May 5 marks Red Dress Day, the National Day of Awareness for Missing and Murdered Indigenous Women and Girls (MMIWG)—this day honors the lives of missing and murdered Indigenous women, girls, and 2SLGBTQQIA+ people.

On this day, Indigenous families, communities and organizations across the country display and hang out red dresses to symbolize the loss of their mothers, daughters, sisters, friends and other family members that never came home. As the dresses are empty, they evoke the missing women and girls who should be wearing them.

The color red has spiritual significance to Indigenous Peoples: for some it is a part of a First Nations Medicine Wheel, for others, it symbolizes lifeblood and powerful emotions; still more see red as embodying power and reminding us of those women who came before us.

Providence Health Care (PHC) acknowledges there is much work to be done to decrease the disproportionate number of Indigenous women who experience violence, go missing or are murdered.

We are taking steps to contribute to change through our first-ever Indigenous Wellness and Reconciliation Action Plan (IWRAP), specifically under the goal to, “Undertake targeted initiatives to support Indigenous seniors, women and those with mental health and substance use needs”.

Research and data coming out of various studies including the 2019 final report of the National Inquiry into Missing and Murdered Indigenous Women and Girls, Reclaiming Power and Place, unquestionably confirms that Indigenous women have long been subject to disproportionate and compounding oppression, especially within the health care system in Canada.

Evidence coming out of the National Inquiry formed 231 Calls for Justice to address ongoing systemic abuses and violations committed against Indigenous women, girls and 2SLGBTQQIA+ people.

PHC will work with partner organizations to address the system failures inequitably impacting Indigenous women, enhance cultural safety, and generate trust.

We will also work with other health organizations within the region to better understand the experiences of Indigenous women – including as related to maternity care – and develop a shared strategy to support their cultural safety and desired health outcomes.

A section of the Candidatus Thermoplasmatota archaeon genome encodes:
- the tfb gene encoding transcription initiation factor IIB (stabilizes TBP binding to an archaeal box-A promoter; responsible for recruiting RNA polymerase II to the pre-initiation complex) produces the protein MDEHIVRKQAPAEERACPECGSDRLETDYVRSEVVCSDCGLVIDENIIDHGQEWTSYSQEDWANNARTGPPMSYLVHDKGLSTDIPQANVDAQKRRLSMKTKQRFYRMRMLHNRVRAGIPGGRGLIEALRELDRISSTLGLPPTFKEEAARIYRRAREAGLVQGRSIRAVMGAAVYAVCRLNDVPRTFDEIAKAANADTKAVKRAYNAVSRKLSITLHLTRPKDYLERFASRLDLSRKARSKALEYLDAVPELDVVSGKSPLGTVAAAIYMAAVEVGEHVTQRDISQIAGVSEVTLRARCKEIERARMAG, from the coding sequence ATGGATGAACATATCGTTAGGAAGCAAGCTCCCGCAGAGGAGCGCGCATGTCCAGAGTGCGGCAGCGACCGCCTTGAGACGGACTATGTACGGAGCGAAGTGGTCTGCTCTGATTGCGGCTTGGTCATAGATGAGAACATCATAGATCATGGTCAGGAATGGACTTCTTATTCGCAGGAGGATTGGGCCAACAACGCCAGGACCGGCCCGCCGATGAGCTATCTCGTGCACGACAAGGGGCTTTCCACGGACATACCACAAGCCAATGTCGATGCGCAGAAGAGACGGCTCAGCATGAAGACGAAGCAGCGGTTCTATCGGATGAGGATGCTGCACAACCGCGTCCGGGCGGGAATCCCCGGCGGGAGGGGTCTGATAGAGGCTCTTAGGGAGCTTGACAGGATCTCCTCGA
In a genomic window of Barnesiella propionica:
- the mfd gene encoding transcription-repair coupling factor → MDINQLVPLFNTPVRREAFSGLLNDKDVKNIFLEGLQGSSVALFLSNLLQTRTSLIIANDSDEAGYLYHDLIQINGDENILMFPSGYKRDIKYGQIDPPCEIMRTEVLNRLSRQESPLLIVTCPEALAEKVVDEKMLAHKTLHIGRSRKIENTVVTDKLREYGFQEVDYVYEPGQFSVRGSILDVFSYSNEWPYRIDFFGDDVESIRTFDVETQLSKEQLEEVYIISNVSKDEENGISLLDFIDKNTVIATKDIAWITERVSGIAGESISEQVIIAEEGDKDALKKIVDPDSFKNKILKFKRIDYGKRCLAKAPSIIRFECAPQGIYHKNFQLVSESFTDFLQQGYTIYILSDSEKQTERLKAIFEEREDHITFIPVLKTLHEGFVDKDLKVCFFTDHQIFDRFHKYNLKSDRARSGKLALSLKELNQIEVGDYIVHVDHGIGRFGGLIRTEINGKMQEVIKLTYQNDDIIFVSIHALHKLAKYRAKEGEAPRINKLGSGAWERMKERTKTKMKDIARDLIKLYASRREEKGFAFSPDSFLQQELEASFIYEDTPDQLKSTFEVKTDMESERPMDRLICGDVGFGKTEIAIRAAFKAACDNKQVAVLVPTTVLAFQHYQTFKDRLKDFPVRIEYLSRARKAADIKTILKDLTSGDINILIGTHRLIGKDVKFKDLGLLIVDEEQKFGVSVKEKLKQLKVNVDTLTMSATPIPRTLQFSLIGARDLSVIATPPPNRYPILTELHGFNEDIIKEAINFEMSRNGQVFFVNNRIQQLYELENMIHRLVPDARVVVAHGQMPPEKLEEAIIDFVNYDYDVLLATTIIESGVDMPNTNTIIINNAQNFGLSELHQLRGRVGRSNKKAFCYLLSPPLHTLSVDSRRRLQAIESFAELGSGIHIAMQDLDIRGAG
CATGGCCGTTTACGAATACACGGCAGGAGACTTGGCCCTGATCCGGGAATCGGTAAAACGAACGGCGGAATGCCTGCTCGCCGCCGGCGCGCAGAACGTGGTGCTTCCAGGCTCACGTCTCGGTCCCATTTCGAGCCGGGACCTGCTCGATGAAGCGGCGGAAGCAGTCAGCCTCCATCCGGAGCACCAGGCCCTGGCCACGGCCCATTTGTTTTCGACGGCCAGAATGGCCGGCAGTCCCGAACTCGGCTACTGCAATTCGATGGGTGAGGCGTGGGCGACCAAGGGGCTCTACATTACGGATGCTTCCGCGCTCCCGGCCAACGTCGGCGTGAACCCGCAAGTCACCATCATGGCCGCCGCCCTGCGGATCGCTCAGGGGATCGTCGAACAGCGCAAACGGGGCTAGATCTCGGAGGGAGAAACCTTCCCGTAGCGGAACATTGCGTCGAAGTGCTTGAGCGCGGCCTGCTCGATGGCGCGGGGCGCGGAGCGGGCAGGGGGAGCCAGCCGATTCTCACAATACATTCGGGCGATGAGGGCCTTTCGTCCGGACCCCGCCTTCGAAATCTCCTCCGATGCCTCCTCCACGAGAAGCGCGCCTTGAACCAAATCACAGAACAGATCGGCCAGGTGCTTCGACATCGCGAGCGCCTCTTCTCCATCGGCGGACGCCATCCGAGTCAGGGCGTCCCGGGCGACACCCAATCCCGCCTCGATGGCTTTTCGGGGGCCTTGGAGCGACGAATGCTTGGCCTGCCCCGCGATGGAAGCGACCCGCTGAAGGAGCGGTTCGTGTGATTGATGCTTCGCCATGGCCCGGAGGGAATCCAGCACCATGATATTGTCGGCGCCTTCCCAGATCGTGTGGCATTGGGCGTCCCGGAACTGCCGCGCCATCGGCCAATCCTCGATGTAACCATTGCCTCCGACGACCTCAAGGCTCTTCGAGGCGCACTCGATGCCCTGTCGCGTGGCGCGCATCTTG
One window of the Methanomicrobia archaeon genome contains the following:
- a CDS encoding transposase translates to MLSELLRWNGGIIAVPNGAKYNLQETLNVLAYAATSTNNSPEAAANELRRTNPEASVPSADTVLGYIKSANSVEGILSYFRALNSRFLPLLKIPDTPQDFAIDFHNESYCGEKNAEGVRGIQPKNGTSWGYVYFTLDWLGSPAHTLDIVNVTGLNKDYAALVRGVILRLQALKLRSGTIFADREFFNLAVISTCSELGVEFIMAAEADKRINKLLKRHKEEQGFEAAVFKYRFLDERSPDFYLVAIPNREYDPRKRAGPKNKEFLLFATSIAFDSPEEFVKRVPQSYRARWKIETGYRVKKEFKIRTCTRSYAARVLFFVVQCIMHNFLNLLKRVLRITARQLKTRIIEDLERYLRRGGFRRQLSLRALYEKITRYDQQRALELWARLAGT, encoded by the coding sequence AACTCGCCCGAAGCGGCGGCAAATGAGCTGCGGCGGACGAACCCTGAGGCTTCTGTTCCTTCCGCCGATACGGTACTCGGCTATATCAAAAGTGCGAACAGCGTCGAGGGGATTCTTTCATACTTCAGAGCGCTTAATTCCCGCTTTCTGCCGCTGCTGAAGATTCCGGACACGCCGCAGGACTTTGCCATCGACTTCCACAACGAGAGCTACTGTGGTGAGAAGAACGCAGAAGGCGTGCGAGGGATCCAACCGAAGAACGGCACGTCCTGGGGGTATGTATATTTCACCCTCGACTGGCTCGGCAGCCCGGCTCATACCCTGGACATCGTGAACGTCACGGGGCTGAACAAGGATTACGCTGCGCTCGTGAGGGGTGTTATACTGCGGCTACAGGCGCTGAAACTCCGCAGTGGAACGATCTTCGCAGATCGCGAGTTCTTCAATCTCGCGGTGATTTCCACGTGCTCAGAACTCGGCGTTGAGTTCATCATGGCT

Two recent activities undertaken by PHC’s Indigenous Wellness and Reconciliation team to support Indigenous women include:

  • Tales from X̱WÁY̓X̱WAY̓ – Four medicine walks held in March 2022 that focused on Indigenous cis and trans women, and Two Spirit people that were led by Knowledge Keepers from host Nations. The events included sharing of the history and medicines of X̱WÁY̓X̱WAY̓ (Stanley Park), weaving, story-telling and the sharing of traditional Indigenous foods and teas. These events were held in partnership with the Aboriginal Mother’s Centre and the Pacific Association of First Nations Women.
  • Patient Journey Mapping – The Team has been engaging with Indigenous patients from PHC sites in a process called Patient journey mapping. This is an exercise used to better understand how patients interact with our health sites throughout their care journey and draw out learnings that can show us how to provide better, more culturally safe care. The most recent round of mapping had a special focus on Indigenous women and maternity patients.

Understanding that the emergency department is the locus of care for many Indigenous women, seniors, and those with mental health and substance use needs, PHC will make particular efforts to improve the experience, quality, and model of care in the St. Paul’s hospital Emergency Department, including through enhanced peer support models.

Missing and Murdered Women from the Downtown Eastside

Providence also acknowledges that one of our largely served populations is residents of the Downtown Eastside (DTES). On April 3, 2019 the Downtown Eastside Women’s Centre release a report named Red Women Rising: Indigenous Women Survivors in Vancouver’s Downtown Eastside — this report is based on the leadership, lived experience and expertise shared by Indigenous women in the DTES.

This report was the culmination of a participatory process with over 100 women regarding the National MMIWG Inquiry, but was specific to the experience of women in the DTES and it culminated in 200 key recommendations specific to their needs and well-being. PHC’s Indigenous Wellness and Reconciliation Action Plan indicates where our goals are in alignment with several of the key recommendations.

As stated in our Action Plan, within five years we will have, “enhanced our Indigenous-specific services, implemented visible improvements to our facilities, and undertaken initiatives to address the unique and pressing needs of Indigenous women.

Still, we know that despite this commitment, patients and residents may experience harm. We are committed to ensuring that we are transparent, accountable and learn from those events and will improve the safety and cultural relevance of our processes for complaints and incidents”.

You can read the complete final report of the National Inquiry into Missing and Murdered Indigenous Women and Girls, Reclaiming Power and Place, and the 231 Calls to Justice.

Read the Report and Calls to Justice